Nasscom, the trade association for the IT and business process management industry, has released a comprehensive set of responsible artificial intelligence (AI) guidelines for generative AI (GenAI). These guidelines aim to establish normative obligations for researchers, developers, and users of GenAI models and applications, ensuring the responsible adoption of this groundbreaking technology.
Extensive consultations with AI experts, researchers, and practitioners from academia, industry, and civil society were conducted to develop these guidelines, which were released in the first week of June. The goal is to create common standards and protocols that govern the development and use of GenAI. Nasscom said that it recognises the rapid advancements in the field and the potential societal risks associated with unregulated deployment, emphasising the urgent need for stakeholder cooperation in developing responsible approaches.
The Nasscom guidelines came a day beforeSam Altman, CEO of OpenAI, met Prime Minister Narendra Modi and discussed the potential of AI and the need for global regulation. According to Nasscom, the guidelines could serve as a fundamental framework for building stakeholder consensus on the core normative obligations in GenAI research, development, and use.
While they do not function as an operational manual, they are expected to drive the development of frameworks, standards, and best practices that mitigate potential harms.
Nasscom plans to release future editions of the guidelines to incorporate revisions and updates reflecting the evolving technological and regulatory landscapes.
Focus on GenAI
The guidelines specifically focus on GenAI, encompassing AI technologies capable of generating various forms of content. They apply to stakeholders across organisational affiliations, sizes, and geographical locations involved in GenAI research, development, and use.
Key principles outlined in the guidelines include adopting a human-centric approach, promoting transparency and explainability, ensuring accountability, prioritising privacy and data governance, advocating for fairness and equity, emphasising robustness and safety, and fostering collaboration and cooperation. These principles underscore the importance of designing and deploying GenAI in a manner that respects human values, ensures fairness and accessibility, and upholds privacy rights and data protection.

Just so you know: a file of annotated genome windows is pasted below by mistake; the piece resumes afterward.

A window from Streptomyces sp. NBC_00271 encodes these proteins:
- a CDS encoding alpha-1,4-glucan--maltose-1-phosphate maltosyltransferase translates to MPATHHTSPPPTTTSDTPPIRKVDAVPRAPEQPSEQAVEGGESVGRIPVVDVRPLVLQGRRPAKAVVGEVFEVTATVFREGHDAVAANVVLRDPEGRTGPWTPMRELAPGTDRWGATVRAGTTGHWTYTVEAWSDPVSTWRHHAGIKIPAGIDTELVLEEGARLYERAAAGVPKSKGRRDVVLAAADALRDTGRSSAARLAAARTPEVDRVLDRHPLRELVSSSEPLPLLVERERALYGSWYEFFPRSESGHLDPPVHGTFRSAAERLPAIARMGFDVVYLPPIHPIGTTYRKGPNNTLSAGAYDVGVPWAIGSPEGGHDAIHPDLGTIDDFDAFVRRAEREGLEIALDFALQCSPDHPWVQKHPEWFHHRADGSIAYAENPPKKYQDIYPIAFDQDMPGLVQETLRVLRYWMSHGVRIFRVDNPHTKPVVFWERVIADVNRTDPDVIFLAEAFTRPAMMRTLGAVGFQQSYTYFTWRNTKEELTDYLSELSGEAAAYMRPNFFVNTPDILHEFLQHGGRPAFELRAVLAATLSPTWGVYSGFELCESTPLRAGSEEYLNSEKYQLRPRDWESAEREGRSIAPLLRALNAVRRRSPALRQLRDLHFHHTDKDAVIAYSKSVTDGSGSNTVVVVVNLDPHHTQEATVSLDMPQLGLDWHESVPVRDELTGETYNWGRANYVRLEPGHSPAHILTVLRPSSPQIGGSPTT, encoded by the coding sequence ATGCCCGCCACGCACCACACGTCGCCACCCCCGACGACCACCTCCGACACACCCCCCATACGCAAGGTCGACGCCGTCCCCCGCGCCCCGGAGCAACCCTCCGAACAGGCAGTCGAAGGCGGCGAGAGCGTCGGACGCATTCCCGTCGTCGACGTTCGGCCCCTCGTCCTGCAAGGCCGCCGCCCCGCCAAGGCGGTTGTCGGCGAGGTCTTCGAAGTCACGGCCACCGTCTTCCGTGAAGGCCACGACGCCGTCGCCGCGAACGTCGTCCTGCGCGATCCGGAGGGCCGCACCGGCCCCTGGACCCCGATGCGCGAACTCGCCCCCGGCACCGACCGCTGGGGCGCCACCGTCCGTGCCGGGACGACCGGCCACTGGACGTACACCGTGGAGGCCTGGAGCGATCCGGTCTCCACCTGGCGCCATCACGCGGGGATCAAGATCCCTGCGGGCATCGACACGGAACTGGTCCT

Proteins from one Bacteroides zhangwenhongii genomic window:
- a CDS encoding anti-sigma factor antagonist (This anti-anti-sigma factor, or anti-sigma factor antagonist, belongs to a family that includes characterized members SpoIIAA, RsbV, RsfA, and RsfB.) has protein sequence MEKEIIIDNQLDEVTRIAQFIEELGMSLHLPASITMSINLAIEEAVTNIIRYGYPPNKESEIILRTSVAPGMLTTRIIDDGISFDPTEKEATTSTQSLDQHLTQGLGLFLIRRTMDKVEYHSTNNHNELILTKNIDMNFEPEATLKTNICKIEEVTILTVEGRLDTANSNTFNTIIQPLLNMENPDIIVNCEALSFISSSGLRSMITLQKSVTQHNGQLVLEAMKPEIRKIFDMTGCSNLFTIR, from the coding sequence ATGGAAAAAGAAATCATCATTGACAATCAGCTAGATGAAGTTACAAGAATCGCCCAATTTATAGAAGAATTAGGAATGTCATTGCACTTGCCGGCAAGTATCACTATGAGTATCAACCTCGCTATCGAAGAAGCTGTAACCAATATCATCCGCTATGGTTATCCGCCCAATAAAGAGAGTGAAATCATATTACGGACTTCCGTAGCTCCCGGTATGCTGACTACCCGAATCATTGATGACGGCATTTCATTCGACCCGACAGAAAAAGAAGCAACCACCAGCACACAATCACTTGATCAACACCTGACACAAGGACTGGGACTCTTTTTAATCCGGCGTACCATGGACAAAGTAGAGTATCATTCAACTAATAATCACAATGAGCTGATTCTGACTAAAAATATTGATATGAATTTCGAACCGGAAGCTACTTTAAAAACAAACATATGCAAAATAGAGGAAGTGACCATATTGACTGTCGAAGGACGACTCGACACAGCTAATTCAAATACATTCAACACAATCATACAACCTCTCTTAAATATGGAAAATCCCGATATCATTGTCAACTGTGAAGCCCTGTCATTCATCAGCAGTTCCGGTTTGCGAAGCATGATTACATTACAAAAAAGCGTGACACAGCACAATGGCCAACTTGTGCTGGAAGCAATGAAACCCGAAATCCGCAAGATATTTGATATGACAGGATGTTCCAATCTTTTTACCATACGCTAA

To ensure compliance with responsible AI practices, the guidelines recommend several implementation measures. They include conducting ethical reviews, empowering users with information and control, adhering to responsible data practices, mitigating biases, conducting robust validation, continuously monitoring deployed GenAI systems, and promoting public accountability and auditability.
Nasscom said that by adhering to these guidelines, stakeholders can collectively build a foundation of ethical and accountable GenAI practices that prioritise human well-being and societal values.
These guidelines come at a time when the international community is also recognising the significance of AI governance. Leaders of the G7 nations have called for the development and adoption of international technical standards for trustworthy AI. This global focus on AI regulation highlights the need for responsible and accountable practices to ensure the accurate, reliable, safe, and non-discriminatory use of AI systems.
Anivar A. Aravind, a public interest technologist based in Bengaluru, welcomed Nasscom’s guidelines for ethical AI use. He said: “It’s a good step for the industry to build its own guiding principles.” However, he added, more attention should be given to the rollout side, given the limited data sets and higher potential for bias in the country.
Meanwhile, a study by FICCI and Access Partnership, published on June 8, said that generative AI has the potential to increase the country’s productivity by $621 billion. It said AI can bring significant positive changes to the economy and contribute to its growth and development on a large scale.
With inputs from Saatvika Radhakrishna.